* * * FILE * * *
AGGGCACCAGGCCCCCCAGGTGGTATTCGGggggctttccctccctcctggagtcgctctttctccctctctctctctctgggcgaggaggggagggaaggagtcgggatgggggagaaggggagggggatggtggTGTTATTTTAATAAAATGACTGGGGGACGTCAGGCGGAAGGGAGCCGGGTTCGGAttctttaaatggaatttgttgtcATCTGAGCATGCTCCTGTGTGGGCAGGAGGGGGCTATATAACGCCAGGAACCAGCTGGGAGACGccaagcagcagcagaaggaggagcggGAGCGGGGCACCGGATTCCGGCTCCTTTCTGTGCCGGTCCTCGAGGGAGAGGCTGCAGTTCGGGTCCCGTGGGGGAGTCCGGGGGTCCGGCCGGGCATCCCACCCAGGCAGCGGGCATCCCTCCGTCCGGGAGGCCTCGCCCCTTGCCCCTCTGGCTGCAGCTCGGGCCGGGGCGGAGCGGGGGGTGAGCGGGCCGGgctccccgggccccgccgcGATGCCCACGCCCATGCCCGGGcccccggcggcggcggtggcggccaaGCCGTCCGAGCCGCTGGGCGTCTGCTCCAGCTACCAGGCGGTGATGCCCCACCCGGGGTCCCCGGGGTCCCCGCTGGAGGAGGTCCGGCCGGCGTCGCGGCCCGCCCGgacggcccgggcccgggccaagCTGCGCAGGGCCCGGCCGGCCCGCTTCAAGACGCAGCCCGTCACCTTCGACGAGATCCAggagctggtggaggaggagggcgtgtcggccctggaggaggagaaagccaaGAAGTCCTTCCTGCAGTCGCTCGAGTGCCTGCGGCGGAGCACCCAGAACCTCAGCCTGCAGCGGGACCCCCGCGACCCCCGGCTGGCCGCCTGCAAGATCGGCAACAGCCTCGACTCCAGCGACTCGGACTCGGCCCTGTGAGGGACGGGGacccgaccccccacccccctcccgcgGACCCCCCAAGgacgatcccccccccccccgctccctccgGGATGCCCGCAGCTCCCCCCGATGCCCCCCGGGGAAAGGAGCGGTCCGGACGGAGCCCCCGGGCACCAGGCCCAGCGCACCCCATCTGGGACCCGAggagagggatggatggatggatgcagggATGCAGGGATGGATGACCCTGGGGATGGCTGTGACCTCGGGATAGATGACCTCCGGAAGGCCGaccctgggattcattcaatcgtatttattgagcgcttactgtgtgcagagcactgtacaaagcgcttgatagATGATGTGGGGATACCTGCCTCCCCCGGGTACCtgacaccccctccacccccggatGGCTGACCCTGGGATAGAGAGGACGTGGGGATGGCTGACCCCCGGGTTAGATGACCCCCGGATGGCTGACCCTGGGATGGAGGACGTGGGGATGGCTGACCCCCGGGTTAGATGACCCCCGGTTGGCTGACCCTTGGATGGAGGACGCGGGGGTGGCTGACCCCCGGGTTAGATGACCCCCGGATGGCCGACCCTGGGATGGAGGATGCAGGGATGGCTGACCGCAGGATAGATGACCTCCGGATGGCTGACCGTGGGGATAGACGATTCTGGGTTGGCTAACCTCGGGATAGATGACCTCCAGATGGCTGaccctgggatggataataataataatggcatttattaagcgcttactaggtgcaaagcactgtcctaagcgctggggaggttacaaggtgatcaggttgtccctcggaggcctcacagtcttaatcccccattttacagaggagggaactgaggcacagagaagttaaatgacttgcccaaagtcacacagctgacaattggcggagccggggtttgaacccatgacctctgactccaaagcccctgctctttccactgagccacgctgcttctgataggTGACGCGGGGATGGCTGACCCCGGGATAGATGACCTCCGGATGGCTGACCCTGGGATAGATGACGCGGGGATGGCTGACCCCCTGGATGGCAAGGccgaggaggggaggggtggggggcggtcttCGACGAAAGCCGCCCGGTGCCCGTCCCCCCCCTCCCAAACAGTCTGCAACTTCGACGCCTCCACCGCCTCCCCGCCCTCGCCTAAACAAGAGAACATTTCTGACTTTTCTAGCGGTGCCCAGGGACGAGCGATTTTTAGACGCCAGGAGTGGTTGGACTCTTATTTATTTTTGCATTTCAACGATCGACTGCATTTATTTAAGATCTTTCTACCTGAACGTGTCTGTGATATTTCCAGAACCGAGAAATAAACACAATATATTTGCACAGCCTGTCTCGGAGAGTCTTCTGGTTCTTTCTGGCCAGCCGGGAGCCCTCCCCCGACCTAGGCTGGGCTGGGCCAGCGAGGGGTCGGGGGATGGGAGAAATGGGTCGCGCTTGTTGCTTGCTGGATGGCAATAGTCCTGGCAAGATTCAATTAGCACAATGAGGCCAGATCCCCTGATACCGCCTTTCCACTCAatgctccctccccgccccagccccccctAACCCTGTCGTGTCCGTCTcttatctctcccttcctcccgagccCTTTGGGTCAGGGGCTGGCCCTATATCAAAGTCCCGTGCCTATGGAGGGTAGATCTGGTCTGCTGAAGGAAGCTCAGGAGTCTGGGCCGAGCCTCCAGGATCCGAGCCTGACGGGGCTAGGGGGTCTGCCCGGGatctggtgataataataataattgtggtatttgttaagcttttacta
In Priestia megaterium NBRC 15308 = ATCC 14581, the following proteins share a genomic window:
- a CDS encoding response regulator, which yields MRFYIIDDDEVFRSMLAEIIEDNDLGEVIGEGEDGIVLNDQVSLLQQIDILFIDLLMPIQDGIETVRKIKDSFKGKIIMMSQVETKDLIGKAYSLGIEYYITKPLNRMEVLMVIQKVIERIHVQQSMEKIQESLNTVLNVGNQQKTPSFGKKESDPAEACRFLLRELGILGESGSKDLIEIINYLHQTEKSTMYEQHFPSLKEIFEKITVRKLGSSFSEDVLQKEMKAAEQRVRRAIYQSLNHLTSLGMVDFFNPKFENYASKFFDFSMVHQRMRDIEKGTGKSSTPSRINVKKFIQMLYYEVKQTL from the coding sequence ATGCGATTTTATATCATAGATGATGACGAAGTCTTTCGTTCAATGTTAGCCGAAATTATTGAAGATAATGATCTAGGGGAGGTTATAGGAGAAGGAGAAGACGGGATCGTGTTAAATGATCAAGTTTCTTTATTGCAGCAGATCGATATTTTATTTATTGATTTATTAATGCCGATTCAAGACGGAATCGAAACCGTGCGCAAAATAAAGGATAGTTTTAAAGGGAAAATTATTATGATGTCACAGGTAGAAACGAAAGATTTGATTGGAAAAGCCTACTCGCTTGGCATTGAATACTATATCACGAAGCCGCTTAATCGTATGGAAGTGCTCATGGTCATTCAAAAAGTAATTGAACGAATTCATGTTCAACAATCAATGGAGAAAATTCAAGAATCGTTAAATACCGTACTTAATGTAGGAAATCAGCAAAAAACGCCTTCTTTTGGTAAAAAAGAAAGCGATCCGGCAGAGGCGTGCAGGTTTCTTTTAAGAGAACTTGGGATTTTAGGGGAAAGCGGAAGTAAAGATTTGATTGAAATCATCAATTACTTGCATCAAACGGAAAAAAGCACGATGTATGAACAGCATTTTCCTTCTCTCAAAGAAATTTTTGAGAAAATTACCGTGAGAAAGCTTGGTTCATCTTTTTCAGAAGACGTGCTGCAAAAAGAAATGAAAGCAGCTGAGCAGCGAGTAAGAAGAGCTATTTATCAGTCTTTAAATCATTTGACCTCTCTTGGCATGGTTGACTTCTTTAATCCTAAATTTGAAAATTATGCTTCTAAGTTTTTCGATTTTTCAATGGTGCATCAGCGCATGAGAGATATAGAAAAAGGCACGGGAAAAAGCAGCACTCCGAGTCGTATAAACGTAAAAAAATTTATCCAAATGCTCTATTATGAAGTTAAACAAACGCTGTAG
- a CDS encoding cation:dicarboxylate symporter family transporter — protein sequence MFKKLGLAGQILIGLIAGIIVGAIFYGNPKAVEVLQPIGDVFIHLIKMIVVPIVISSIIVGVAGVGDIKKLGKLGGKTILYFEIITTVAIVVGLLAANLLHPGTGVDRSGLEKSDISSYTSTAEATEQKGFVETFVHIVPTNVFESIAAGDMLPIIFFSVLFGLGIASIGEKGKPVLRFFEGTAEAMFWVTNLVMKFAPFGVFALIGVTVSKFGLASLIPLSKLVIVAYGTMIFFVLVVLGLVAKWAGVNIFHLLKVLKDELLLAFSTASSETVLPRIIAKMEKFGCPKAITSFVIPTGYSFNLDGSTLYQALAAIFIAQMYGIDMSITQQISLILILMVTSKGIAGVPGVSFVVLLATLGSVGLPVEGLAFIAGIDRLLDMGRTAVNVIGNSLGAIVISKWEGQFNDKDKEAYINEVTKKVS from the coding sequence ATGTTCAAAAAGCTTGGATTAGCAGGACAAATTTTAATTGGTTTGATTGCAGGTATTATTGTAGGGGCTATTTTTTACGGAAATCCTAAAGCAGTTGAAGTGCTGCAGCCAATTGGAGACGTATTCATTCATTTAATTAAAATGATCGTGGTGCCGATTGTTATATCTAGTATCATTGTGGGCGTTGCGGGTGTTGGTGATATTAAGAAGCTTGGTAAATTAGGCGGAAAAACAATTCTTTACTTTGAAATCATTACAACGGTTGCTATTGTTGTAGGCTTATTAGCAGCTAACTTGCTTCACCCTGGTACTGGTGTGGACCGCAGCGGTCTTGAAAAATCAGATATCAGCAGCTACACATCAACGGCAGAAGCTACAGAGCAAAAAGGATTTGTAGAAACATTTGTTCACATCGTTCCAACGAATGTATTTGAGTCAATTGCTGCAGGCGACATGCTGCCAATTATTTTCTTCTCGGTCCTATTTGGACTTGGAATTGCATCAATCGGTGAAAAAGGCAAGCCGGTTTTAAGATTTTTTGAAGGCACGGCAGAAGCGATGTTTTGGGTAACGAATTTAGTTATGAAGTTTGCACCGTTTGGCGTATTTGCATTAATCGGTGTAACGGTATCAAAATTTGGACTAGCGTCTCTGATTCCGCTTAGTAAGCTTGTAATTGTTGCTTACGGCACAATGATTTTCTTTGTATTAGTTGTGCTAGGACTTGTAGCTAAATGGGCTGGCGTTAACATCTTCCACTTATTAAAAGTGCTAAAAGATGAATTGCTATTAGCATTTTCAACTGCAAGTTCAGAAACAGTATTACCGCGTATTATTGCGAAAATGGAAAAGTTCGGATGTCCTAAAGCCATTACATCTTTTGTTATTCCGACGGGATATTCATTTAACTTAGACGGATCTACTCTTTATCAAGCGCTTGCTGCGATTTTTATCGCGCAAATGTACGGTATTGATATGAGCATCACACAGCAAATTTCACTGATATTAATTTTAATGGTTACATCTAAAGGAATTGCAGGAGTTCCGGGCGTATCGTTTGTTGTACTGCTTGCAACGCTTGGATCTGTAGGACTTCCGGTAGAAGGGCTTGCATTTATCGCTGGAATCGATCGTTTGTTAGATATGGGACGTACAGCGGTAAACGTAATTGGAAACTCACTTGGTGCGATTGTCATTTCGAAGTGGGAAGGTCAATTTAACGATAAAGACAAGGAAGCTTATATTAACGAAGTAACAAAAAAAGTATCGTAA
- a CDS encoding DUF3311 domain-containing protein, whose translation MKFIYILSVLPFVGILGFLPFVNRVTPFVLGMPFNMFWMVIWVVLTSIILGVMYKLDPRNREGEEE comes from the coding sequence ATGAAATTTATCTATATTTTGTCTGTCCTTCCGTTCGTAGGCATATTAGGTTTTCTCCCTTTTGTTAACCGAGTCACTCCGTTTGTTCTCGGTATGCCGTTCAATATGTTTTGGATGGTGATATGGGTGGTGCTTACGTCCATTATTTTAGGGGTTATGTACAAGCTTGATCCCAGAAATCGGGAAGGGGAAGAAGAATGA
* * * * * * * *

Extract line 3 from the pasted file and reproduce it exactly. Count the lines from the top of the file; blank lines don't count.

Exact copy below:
- a CDS encoding response regulator, which yields MRFYIIDDDEVFRSMLAEIIEDNDLGEVIGEGEDGIVLNDQVSLLQQIDILFIDLLMPIQDGIETVRKIKDSFKGKIIMMSQVETKDLIGKAYSLGIEYYITKPLNRMEVLMVIQKVIERIHVQQSMEKIQESLNTVLNVGNQQKTPSFGKKESDPAEACRFLLRELGILGESGSKDLIEIINYLHQTEKSTMYEQHFPSLKEIFEKITVRKLGSSFSEDVLQKEMKAAEQRVRRAIYQSLNHLTSLGMVDFFNPKFENYASKFFDFSMVHQRMRDIEKGTGKSSTPSRINVKKFIQMLYYEVKQTL from the coding sequence ATGCGATTTTATATCATAGATGATGACGAAGTCTTTCGTTCAATGTTAGCCGAAATTATTGAAGATAATGATCTAGGGGAGGTTATAGGAGAAGGAGAAGACGGGATCGTGTTAAATGATCAAGTTTCTTTATTGCAGCAGATCGATATTTTATTTATTGATTTATTAATGCCGATTCAAGACGGAATCGAAACCGTGCGCAAAATAAAGGATAGTTTTAAAGGGAAAATTATTATGATGTCACAGGTAGAAACGAAAGATTTGATTGGAAAAGCCTACTCGCTTGGCATTGAATACTATATCACGAAGCCGCTTAATCGTATGGAAGTGCTCATGGTCATTCAAAAAGTAATTGAACGAATTCATGTTCAACAATCAATGGAGAAAATTCAAGAATCGTTAAATACCGTACTTAATGTAGGAAATCAGCAAAAAACGCCTTCTTTTGGTAAAAAAGAAAGCGATCCGGCAGAGGCGTGCAGGTTTCTTTTAAGAGAACTTGGGATTTTAGGGGAAAGCGGAAGTAAAGATTTGATTGAAATCATCAATTACTTGCATCAAACGGAAAAAAGCACGATGTATGAACAGCATTTTCCTTCTCTCAAAGAAATTTTTGAGAAAATTACCGTGAGAAAGCTTGGTTCATCTTTTTCAGAAGACGTGCTGCAAAAAGAAATGAAAGCAGCTGAGCAGCGAGTAAGAAGAGCTATTTATCAGTCTTTAAATCATTTGACCTCTCTTGGCATGGTTGACTTCTTTAATCCTAAATTTGAAAATTATGCTTCTAAGTTTTTCGATTTTTCAATGGTGCATCAGCGCATGAGAGATATAGAAAAAGGCACGGGAAAAAGCAGCACTCCGAGTCGTATAAACGTAAAAAAATTTATCCAAATGCTCTATTATGAAGTTAAACAAACGCTGTAG